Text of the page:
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This eBook from the Gutenberg Project consists of approximately 333 pages of information about A Wanderer in Florence.

The Accademia delle Belle Arti is in the Via Ricasoli, that street which seen from the top of the Campanile is the straightest thing in Florence, running like a ruled line from the Duomo to the valley of the Mugnone.  Upstairs are modern painters:  but upstairs I have never been.  It is the ground-floor rooms that are so memorable, containing as they do a small but very choice collection of pictures illustrating the growth of Italian art, with particular emphasis on Florentine art; the best assemblage of the work of Fra Angelico that exists; and a large gallery given up to Michelangelo’s sculpture:  originals and casts.  The principal magnets that draw people here, no doubt, are the Fra Angelicos and Botticelli’s “Primavera”; but in five at least of the rooms there is not an uninteresting picture, while the collection is so small that one can study it without fatigue—­no little matter after the crowded Uffizi and Pitti.

It is a simple matter to choose in such a book as this the best place in which to tell something of the life-story of, say, Giotto and Brunelleschi and the della Robbias; for at a certain point their genius is found concentrated—­Donatello’s and the della Robbias’ in the Bargello and those others at the Duomo and Campanile.  But with Michelangelo it is different, he is so distributed over the city—­his gigantic David here, the Medici tombs at S. Lorenzo, his fortifications at S. Miniato, his tomb at S. Croce, while there remains his house as a natural focus of all his activities.  I have, however, chosen the Medici chapel as the spot best suited for his biography, and therefore will here dwell only on the originals that are preserved about the David.  The David himself, superb and confident, is the first thing you see in entering the doors of the gallery.  He stands at the end, white and glorious, with his eyes steadfastly measuring his antagonist and calculating upon what will be his next move if the sling misdirects the stone.  Of the objection to the statue as being not representative of the Biblical figure I have said something in the chapter on the Bargello, where several Davids come under review.  Yet, after all that can be said against its dramatic fitness, the statue remains an impressive and majestic yet strangely human thing.  There it is—­a sign of what a little Italian sculptor with a broken nose could fashion with his mallet and chisel from a mass of marble four hundred and more years ago.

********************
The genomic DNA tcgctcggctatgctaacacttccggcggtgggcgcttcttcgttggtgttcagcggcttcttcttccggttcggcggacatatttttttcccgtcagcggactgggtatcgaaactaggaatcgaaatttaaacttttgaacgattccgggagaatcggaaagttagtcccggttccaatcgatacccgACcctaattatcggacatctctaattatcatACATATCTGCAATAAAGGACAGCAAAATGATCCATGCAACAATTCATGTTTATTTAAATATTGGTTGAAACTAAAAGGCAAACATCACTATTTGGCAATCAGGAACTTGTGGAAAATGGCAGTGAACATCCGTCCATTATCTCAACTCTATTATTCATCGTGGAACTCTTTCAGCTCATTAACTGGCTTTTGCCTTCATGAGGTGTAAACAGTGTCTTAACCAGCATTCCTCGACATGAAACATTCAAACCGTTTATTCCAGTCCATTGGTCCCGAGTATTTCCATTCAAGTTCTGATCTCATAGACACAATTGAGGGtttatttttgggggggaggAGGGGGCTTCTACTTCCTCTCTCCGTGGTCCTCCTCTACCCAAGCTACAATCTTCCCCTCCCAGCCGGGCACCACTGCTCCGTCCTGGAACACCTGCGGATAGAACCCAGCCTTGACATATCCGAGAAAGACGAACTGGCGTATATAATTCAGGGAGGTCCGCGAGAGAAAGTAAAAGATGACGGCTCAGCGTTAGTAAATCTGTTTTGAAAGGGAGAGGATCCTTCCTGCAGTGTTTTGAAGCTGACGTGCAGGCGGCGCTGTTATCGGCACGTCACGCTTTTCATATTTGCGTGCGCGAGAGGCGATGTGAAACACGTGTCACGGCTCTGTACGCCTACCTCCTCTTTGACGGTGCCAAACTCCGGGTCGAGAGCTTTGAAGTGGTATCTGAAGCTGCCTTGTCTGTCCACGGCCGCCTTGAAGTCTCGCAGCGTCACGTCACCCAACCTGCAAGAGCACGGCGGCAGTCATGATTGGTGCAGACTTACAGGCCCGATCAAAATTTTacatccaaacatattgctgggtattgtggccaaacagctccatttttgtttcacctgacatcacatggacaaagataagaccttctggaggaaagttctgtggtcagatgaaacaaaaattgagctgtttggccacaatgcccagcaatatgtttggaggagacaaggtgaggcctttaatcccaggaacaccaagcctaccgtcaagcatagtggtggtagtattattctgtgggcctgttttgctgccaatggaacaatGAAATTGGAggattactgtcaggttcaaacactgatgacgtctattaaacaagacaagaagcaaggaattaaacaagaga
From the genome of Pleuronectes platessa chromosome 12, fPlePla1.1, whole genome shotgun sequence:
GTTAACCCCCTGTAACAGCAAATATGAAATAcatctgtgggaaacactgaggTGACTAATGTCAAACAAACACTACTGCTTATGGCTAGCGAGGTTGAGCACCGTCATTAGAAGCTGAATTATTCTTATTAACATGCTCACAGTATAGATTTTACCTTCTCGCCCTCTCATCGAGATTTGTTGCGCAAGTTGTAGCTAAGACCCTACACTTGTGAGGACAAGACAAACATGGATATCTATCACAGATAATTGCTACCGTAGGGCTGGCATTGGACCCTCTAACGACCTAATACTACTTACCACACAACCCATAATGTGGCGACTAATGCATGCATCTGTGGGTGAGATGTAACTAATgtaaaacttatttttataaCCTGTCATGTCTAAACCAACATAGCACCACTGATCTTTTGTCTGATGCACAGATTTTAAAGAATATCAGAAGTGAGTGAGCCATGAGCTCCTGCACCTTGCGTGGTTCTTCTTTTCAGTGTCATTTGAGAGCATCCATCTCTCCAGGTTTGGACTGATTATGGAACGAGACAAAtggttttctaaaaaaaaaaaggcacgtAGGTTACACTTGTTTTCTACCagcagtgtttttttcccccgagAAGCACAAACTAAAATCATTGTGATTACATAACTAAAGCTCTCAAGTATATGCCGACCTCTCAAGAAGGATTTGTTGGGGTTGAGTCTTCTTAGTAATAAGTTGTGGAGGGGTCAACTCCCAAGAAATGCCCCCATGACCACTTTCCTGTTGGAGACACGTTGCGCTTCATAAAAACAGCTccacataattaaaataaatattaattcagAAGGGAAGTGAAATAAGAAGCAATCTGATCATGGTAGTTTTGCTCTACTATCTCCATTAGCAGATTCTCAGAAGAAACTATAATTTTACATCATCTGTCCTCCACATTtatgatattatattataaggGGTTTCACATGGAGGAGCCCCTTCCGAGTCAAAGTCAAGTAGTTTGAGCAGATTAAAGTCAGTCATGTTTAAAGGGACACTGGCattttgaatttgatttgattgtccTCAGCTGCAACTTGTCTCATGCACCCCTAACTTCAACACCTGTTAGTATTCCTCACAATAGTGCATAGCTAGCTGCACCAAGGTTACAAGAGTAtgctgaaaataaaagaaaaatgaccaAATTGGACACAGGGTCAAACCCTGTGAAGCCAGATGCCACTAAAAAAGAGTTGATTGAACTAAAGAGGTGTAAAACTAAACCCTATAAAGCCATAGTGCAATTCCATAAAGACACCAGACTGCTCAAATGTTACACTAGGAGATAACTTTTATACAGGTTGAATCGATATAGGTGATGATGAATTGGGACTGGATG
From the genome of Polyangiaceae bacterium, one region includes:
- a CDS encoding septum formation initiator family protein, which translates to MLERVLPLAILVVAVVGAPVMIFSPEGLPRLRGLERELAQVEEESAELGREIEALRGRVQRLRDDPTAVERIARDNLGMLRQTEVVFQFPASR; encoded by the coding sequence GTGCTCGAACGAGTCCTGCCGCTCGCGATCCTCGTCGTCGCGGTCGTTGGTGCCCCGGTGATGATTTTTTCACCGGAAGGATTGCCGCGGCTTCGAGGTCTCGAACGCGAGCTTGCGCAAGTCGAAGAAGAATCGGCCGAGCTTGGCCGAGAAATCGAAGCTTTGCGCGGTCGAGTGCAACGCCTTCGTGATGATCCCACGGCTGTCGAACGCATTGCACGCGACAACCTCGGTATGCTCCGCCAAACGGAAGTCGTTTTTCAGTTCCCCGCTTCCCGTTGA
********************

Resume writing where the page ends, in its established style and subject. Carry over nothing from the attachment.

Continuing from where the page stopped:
Its history is curious.  In 1501, when Michelangelo was twenty-six and had just returned to Florence from Rome with a great reputation as a sculptor, the joint authorities of the cathedral and the Arte della Lana offered him a huge block of marble that had been in their possession for thirty-five years, having been worked upon clumsily by a sculptor named Baccellino and then set aside.  Michelangelo was told that if he accepted it he must carve from it a David and have it done in two years.  He began in September,

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